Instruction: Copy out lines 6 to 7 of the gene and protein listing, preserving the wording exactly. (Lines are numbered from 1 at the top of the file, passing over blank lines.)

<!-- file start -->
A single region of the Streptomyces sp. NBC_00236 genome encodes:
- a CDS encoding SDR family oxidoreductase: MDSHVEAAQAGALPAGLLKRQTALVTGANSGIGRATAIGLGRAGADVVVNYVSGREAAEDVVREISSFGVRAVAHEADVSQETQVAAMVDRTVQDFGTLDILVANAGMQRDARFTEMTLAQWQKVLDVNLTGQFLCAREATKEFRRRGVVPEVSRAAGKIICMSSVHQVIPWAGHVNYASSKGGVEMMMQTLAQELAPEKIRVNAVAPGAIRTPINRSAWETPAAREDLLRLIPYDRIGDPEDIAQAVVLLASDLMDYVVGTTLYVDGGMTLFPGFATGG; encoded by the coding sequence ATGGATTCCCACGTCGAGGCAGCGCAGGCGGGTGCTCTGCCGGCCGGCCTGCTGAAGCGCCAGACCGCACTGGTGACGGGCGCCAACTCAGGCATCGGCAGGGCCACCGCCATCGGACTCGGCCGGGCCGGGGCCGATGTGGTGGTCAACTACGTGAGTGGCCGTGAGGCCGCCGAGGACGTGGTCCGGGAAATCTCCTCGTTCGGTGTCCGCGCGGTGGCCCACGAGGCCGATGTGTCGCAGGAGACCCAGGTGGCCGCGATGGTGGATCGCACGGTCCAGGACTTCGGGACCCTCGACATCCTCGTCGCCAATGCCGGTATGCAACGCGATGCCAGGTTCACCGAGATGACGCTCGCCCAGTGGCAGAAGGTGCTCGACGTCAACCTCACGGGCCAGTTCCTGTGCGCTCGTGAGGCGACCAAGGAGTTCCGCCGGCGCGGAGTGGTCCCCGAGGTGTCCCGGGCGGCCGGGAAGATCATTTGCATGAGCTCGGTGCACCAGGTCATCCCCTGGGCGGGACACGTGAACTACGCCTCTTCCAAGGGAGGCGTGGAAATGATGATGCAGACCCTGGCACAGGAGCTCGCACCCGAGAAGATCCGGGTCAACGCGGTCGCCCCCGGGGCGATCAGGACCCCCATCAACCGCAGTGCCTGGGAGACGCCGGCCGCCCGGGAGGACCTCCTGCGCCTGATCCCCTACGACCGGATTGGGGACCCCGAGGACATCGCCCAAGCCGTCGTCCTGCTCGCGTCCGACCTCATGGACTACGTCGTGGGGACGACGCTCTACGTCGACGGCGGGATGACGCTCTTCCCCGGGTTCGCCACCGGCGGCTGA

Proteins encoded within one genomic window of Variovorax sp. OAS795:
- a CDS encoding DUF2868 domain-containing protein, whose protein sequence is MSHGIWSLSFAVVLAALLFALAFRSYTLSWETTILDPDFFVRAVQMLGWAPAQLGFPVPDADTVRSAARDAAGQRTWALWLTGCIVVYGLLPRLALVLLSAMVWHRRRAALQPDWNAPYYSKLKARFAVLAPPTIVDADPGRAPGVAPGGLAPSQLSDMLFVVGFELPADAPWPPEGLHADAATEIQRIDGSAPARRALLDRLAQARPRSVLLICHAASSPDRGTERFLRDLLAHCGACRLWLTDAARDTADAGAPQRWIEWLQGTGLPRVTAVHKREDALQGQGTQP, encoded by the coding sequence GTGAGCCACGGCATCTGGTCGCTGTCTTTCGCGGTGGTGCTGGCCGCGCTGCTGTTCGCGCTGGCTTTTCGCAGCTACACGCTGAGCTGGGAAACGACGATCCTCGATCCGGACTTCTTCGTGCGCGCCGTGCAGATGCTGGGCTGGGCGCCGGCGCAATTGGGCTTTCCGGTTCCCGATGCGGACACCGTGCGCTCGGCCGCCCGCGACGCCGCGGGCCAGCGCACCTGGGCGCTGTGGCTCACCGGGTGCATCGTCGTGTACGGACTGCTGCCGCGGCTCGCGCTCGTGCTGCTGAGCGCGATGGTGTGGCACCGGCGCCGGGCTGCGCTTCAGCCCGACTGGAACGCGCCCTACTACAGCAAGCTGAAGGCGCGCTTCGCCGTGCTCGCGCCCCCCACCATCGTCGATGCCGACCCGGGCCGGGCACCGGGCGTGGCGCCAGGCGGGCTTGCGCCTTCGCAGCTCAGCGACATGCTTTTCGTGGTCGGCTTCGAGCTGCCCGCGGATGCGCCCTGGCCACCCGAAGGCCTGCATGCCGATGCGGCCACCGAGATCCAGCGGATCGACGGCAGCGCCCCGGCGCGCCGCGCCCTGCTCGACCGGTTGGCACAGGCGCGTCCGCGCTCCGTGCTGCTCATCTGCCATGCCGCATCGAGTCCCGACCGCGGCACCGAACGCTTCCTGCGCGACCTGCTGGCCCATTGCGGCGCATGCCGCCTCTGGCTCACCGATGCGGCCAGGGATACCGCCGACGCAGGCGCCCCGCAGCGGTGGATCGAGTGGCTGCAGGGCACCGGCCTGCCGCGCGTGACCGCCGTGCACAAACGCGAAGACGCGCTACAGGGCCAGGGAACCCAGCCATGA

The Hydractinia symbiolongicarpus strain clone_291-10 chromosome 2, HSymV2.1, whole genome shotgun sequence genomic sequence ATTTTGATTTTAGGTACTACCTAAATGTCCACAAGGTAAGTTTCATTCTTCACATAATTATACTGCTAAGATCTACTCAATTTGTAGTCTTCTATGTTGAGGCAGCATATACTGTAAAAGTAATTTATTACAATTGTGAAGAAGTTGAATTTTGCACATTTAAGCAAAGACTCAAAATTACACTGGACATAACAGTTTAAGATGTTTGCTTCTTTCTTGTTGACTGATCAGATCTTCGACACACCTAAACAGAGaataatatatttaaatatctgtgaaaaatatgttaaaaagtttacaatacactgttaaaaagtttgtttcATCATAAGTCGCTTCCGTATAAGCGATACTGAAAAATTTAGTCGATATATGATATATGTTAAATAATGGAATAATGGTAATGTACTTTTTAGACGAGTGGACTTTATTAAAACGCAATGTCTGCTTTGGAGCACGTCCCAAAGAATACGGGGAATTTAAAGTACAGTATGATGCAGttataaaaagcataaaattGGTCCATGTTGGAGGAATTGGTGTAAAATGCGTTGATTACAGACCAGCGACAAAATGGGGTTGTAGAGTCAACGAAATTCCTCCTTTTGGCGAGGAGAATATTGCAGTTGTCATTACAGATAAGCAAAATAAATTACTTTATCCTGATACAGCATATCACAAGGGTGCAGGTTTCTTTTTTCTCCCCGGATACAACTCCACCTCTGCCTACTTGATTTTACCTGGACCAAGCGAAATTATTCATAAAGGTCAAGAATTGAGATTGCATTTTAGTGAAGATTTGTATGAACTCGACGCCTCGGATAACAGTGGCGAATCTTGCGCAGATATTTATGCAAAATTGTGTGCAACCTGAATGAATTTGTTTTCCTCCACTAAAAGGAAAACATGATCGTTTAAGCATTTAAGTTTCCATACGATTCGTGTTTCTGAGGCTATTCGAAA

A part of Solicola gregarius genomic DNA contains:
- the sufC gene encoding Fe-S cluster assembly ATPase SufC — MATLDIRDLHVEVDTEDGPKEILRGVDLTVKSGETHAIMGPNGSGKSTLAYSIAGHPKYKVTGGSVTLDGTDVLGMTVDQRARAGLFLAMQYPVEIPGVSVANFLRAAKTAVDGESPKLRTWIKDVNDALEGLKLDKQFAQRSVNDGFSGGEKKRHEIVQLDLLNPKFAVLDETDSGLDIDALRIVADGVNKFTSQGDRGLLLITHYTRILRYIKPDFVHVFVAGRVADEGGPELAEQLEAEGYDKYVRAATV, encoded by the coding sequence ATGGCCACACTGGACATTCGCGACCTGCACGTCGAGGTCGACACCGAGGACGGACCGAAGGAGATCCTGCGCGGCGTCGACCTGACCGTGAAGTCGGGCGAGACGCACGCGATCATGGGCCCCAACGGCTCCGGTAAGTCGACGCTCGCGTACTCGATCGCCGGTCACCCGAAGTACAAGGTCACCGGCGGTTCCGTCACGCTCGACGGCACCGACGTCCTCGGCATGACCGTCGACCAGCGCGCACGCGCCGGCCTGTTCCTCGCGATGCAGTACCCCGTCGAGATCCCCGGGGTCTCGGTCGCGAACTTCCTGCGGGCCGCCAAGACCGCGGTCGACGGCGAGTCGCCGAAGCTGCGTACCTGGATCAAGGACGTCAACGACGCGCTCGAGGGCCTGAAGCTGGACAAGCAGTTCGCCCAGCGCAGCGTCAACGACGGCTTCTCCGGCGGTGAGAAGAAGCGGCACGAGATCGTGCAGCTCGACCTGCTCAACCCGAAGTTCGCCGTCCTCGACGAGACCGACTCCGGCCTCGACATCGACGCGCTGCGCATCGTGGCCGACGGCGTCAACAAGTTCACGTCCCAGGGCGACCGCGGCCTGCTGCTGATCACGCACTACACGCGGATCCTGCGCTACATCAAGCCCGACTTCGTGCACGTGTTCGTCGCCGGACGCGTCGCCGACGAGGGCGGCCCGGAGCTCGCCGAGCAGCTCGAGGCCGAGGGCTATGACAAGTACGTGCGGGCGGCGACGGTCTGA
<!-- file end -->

A part of Solicola gregarius genomic DNA contains:
- the sufC gene encoding Fe-S cluster assembly ATPase SufC — MATLDIRDLHVEVDTEDGPKEILRGVDLTVKSGETHAIMGPNGSGKSTLAYSIAGHPKYKVTGGSVTLDGTDVLGMTVDQRARAGLFLAMQYPVEIPGVSVANFLRAAKTAVDGESPKLRTWIKDVNDALEGLKLDKQFAQRSVNDGFSGGEKKRHEIVQLDLLNPKFAVLDETDSGLDIDALRIVADGVNKFTSQGDRGLLLITHYTRILRYIKPDFVHVFVAGRVADEGGPELAEQLEAEGYDKYVRAATV, encoded by the coding sequence ATGGCCACACTGGACATTCGCGACCTGCACGTCGAGGTCGACACCGAGGACGGACCGAAGGAGATCCTGCGCGGCGTCGACCTGACCGTGAAGTCGGGCGAGACGCACGCGATCATGGGCCCCAACGGCTCCGGTAAGTCGACGCTCGCGTACTCGATCGCCGGTCACCCGAAGTACAAGGTCACCGGCGGTTCCGTCACGCTCGACGGCACCGACGTCCTCGGCATGACCGTCGACCAGCGCGCACGCGCCGGCCTGTTCCTCGCGATGCAGTACCCCGTCGAGATCCCCGGGGTCTCGGTCGCGAACTTCCTGCGGGCCGCCAAGACCGCGGTCGACGGCGAGTCGCCGAAGCTGCGTACCTGGATCAAGGACGTCAACGACGCGCTCGAGGGCCTGAAGCTGGACAAGCAGTTCGCCCAGCGCAGCGTCAACGACGGCTTCTCCGGCGGTGAGAAGAAGCGGCACGAGATCGTGCAGCTCGACCTGCTCAACCCGAAGTTCGCCGTCCTCGACGAGACCGACTCCGGCCTCGACATCGACGCGCTGCGCATCGTGGCCGACGGCGTCAACAAGTTCACGTCCCAGGGCGACCGCGGCCTGCTGCTGATCACGCACTACACGCGGATCCTGCGCTACATCAAGCCCGACTTCGTGCACGTGTTCGTCGCCGGACGCGTCGCCGACGAGGGCGGCCCGGAGCTCGCCGAGCAGCTCGAGGCCGAGGGCTATGACAAGTACGTGCGGGCGGCGACGGTCTGA